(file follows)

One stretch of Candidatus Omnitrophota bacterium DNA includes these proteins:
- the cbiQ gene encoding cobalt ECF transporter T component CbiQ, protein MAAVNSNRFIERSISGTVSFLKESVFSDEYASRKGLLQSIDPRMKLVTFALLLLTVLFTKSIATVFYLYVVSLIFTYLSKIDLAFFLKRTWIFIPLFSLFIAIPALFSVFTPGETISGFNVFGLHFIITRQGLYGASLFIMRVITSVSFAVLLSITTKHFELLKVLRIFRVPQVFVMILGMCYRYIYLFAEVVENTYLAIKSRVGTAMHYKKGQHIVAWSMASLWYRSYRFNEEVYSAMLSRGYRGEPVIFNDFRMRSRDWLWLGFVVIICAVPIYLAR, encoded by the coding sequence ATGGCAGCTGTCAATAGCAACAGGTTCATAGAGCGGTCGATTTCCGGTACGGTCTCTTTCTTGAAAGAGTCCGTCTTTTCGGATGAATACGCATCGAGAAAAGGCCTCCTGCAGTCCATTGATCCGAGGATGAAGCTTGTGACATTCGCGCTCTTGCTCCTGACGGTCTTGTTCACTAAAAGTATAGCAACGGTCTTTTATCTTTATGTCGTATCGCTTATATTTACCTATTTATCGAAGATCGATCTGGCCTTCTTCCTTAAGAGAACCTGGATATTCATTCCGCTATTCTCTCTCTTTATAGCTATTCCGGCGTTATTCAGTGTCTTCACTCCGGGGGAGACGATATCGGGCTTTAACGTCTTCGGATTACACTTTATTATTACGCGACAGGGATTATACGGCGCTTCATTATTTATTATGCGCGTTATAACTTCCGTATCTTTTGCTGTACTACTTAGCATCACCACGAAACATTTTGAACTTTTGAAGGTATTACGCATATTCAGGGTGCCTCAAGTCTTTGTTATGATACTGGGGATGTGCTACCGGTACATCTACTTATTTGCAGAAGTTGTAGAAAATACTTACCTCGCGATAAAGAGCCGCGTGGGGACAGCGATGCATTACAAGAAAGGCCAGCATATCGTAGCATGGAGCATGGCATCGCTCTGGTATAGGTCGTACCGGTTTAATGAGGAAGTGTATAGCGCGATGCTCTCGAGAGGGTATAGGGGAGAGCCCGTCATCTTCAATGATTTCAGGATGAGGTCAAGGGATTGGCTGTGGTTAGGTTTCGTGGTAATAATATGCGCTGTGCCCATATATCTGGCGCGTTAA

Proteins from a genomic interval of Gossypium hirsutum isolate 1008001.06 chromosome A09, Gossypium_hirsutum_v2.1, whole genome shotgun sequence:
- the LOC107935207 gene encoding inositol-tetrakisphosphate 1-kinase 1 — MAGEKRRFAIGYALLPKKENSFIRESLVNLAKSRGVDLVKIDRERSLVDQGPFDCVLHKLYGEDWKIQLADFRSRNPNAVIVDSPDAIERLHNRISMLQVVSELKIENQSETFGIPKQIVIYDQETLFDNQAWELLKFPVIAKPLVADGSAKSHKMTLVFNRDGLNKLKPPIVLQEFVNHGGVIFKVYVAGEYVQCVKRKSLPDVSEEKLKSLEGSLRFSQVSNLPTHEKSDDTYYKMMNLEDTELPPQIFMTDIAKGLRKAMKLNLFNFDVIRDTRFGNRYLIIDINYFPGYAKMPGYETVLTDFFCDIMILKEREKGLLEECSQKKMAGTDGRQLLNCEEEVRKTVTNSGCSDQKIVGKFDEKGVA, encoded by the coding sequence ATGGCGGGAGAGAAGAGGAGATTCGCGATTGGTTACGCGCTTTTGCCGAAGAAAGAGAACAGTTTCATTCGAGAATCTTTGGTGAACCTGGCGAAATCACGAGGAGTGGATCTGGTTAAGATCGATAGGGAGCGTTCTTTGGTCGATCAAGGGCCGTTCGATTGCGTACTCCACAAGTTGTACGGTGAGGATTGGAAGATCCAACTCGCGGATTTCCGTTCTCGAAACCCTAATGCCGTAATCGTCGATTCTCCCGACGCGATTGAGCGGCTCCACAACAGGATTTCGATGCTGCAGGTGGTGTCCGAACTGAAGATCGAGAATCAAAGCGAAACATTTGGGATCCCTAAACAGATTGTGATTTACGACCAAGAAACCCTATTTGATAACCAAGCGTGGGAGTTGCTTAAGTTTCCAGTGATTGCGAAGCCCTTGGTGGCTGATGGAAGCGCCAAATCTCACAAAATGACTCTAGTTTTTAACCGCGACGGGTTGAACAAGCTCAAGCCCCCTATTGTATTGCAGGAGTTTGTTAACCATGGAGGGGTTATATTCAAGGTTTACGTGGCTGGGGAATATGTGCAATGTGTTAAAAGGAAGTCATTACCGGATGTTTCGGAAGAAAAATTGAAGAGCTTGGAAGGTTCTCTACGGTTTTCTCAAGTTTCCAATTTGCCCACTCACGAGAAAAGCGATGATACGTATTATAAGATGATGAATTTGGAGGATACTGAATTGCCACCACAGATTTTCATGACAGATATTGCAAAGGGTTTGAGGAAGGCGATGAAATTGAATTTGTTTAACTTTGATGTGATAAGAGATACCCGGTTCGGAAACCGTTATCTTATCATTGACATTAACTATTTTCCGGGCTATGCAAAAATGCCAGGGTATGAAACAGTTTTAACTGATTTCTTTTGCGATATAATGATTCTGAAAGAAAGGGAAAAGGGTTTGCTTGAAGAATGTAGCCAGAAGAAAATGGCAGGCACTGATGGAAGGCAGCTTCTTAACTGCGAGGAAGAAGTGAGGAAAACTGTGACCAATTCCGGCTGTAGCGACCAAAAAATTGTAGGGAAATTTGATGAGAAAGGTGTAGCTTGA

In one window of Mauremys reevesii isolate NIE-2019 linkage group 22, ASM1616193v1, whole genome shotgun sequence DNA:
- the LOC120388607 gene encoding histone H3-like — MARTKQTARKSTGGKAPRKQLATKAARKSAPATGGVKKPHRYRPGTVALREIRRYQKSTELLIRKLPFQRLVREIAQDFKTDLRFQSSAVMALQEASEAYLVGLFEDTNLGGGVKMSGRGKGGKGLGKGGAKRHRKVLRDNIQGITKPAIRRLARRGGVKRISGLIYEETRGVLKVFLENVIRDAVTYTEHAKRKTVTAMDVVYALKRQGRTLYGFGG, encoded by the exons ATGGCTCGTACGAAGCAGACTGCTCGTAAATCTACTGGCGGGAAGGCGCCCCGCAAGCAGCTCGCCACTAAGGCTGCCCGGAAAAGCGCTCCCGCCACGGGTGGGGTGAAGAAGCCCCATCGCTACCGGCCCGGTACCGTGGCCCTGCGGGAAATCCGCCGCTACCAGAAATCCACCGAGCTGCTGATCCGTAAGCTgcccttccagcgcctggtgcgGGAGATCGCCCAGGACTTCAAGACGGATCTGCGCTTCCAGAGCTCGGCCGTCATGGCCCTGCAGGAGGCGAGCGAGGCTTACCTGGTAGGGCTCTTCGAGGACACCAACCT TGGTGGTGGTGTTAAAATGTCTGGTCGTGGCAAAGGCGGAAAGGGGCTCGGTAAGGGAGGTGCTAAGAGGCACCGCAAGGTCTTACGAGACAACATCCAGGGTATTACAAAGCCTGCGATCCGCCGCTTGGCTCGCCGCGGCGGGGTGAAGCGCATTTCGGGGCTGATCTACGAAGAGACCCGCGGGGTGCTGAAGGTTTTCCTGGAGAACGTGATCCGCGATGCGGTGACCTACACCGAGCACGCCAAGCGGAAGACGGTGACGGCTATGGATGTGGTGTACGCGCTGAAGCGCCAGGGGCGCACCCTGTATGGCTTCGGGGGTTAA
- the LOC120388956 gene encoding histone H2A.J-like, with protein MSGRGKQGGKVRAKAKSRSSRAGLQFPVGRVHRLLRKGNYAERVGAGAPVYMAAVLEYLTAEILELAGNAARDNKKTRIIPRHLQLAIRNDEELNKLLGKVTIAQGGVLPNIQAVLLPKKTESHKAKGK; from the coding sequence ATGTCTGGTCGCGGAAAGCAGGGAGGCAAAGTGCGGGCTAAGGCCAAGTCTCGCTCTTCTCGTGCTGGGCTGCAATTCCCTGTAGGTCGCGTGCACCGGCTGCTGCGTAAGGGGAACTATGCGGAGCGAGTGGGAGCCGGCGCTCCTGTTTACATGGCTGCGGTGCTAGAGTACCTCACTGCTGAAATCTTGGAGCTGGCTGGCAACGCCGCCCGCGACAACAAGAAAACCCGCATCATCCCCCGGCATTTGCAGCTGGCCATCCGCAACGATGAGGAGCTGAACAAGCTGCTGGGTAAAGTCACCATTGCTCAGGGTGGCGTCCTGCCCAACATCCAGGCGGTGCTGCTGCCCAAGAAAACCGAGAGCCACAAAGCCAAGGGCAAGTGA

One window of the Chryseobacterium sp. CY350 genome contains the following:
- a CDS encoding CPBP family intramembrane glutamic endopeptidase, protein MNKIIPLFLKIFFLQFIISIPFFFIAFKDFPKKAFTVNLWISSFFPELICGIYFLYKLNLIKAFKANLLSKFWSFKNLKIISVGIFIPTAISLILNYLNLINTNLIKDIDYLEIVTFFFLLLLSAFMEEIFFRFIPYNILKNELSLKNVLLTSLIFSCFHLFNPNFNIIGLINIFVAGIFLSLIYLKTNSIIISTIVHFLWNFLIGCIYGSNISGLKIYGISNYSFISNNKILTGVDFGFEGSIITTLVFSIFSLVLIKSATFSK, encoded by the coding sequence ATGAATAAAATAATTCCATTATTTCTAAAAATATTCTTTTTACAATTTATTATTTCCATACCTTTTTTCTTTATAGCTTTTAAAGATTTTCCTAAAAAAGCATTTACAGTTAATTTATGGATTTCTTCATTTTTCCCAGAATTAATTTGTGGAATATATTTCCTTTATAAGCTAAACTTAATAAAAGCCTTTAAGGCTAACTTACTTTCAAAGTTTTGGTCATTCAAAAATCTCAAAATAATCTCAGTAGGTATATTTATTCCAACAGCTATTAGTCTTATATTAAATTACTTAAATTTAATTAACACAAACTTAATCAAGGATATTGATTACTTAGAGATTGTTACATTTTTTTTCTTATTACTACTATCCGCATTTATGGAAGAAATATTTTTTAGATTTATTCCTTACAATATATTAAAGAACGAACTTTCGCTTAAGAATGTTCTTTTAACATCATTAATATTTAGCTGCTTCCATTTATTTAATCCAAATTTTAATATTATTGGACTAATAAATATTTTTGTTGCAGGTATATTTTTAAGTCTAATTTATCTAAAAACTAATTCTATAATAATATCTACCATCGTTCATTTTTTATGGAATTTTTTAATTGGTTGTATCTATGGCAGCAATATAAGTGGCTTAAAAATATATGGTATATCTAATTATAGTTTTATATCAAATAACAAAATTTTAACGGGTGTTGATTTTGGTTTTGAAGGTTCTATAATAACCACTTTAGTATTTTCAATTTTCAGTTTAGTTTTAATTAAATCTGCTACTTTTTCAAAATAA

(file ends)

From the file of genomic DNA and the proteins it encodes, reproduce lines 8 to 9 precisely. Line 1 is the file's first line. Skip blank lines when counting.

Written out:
One window of the Chryseobacterium sp. CY350 genome contains the following:
- a CDS encoding CPBP family intramembrane glutamic endopeptidase, protein MNKIIPLFLKIFFLQFIISIPFFFIAFKDFPKKAFTVNLWISSFFPELICGIYFLYKLNLIKAFKANLLSKFWSFKNLKIISVGIFIPTAISLILNYLNLINTNLIKDIDYLEIVTFFFLLLLSAFMEEIFFRFIPYNILKNELSLKNVLLTSLIFSCFHLFNPNFNIIGLINIFVAGIFLSLIYLKTNSIIISTIVHFLWNFLIGCIYGSNISGLKIYGISNYSFISNNKILTGVDFGFEGSIITTLVFSIFSLVLIKSATFSK, encoded by the coding sequence ATGAATAAAATAATTCCATTATTTCTAAAAATATTCTTTTTACAATTTATTATTTCCATACCTTTTTTCTTTATAGCTTTTAAAGATTTTCCTAAAAAAGCATTTACAGTTAATTTATGGATTTCTTCATTTTTCCCAGAATTAATTTGTGGAATATATTTCCTTTATAAGCTAAACTTAATAAAAGCCTTTAAGGCTAACTTACTTTCAAAGTTTTGGTCATTCAAAAATCTCAAAATAATCTCAGTAGGTATATTTATTCCAACAGCTATTAGTCTTATATTAAATTACTTAAATTTAATTAACACAAACTTAATCAAGGATATTGATTACTTAGAGATTGTTACATTTTTTTTCTTATTACTACTATCCGCATTTATGGAAGAAATATTTTTTAGATTTATTCCTTACAATATATTAAAGAACGAACTTTCGCTTAAGAATGTTCTTTTAACATCATTAATATTTAGCTGCTTCCATTTATTTAATCCAAATTTTAATATTATTGGACTAATAAATATTTTTGTTGCAGGTATATTTTTAAGTCTAATTTATCTAAAAACTAATTCTATAATAATATCTACCATCGTTCATTTTTTATGGAATTTTTTAATTGGTTGTATCTATGGCAGCAATATAAGTGGCTTAAAAATATATGGTATATCTAATTATAGTTTTATATCAAATAACAAAATTTTAACGGGTGTTGATTTTGGTTTTGAAGGTTCTATAATAACCACTTTAGTATTTTCAATTTTCAGTTTAGTTTTAATTAAATCTGCTACTTTTTCAAAATAA